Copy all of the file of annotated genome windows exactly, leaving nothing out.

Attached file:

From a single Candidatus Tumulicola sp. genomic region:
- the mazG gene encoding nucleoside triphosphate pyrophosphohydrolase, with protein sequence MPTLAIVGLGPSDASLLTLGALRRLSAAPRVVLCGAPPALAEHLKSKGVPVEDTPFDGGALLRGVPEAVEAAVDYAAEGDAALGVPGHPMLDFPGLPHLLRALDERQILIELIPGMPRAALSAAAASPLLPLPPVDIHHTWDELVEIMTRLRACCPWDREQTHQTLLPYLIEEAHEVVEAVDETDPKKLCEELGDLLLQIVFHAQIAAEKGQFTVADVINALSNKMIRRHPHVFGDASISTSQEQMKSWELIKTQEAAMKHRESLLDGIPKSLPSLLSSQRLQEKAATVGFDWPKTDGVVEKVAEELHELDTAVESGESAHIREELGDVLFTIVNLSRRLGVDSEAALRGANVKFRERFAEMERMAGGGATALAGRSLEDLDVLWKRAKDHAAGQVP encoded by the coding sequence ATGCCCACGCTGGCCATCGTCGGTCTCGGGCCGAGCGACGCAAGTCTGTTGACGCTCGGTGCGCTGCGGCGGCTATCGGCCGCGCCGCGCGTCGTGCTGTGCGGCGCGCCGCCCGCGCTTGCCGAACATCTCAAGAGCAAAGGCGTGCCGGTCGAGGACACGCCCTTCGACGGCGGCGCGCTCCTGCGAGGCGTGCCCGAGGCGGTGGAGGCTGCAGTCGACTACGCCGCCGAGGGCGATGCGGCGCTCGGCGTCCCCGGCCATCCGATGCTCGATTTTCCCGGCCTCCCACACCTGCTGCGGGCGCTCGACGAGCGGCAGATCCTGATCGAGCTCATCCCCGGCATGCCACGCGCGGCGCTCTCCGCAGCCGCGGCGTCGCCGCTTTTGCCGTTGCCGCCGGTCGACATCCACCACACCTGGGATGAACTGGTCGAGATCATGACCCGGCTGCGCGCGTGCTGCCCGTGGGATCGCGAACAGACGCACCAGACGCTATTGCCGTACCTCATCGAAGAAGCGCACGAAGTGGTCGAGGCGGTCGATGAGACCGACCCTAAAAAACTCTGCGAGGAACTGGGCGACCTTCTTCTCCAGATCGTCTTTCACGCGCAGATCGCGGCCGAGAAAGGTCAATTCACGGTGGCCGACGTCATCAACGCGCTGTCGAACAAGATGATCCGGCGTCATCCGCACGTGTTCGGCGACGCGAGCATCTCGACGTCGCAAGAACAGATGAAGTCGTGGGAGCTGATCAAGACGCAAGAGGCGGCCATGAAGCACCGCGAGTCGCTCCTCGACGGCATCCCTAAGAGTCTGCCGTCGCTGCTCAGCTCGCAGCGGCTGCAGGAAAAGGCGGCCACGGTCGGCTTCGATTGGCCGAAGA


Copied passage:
From a single Candidatus Tumulicola sp. genomic region:
- the mazG gene encoding nucleoside triphosphate pyrophosphohydrolase, with protein sequence MPTLAIVGLGPSDASLLTLGALRRLSAAPRVVLCGAPPALAEHLKSKGVPVEDTPFDGGALLRGVPEAVEAAVDYAAEGDAALGVPGHPMLDFPGLPHLLRALDERQILIELIPGMPRAALSAAAASPLLPLPPVDIHHTWDELVEIMTRLRACCPWDREQTHQTLLPYLIEEAHEVVEAVDETDPKKLCEELGDLLLQIVFHAQIAAEKGQFTVADVINALSNKMIRRHPHVFGDASISTSQEQMKSWELIKTQEAAMKHRESLLDGIPKSLPSLLSSQRLQEKAATVGFDWPKTDGVVEKVAEELHELDTAVESGESAHIREELGDVLFTIVNLSRRLGVDSEAALRGANVKFRERFAEMERMAGGGATALAGRSLEDLDVLWKRAKDHAAGQVP encoded by the coding sequence ATGCCCACGCTGGCCATCGTCGGTCTCGGGCCGAGCGACGCAAGTCTGTTGACGCTCGGTGCGCTGCGGCGGCTATCGGCCGCGCCGCGCGTCGTGCTGTGCGGCGCGCCGCCCGCGCTTGCCGAACATCTCAAGAGCAAAGGCGTGCCGGTCGAGGACACGCCCTTCGACGGCGGCGCGCTCCTGCGAGGCGTGCCCGAGGCGGTGGAGGCTGCAGTCGACTACGCCGCCGAGGGCGATGCGGCGCTCGGCGTCCCCGGCCATCCGATGCTCGATTTTCCCGGCCTCCCACACCTGCTGCGGGCGCTCGACGAGCGGCAGATCCTGATCGAGCTCATCCCCGGCATGCCACGCGCGGCGCTCTCCGCAGCCGCGGCGTCGCCGCTTTTGCCGTTGCCGCCGGTCGACATCCACCACACCTGGGATGAACTGGTCGAGATCATGACCCGGCTGCGCGCGTGCTGCCCGTGGGATCGCGAACAGACGCACCAGACGCTATTGCCGTACCTCATCGAAGAAGCGCACGAAGTGGTCGAGGCGGTCGATGAGACCGACCCTAAAAAACTCTGCGAGGAACTGGGCGACCTTCTTCTCCAGATCGTCTTTCACGCGCAGATCGCGGCCGAGAAAGGTCAATTCACGGTGGCCGACGTCATCAACGCGCTGTCGAACAAGATGATCCGGCGTCATCCGCACGTGTTCGGCGACGCGAGCATCTCGACGTCGCAAGAACAGATGAAGTCGTGGGAGCTGATCAAGACGCAAGAGGCGGCCATGAAGCACCGCGAGTCGCTCCTCGACGGCATCCCTAAGAGTCTGCCGTCGCTGCTCAGCTCGCAGCGGCTGCAGGAAAAGGCGGCCACGGTCGGCTTCGATTGGCCGAAGA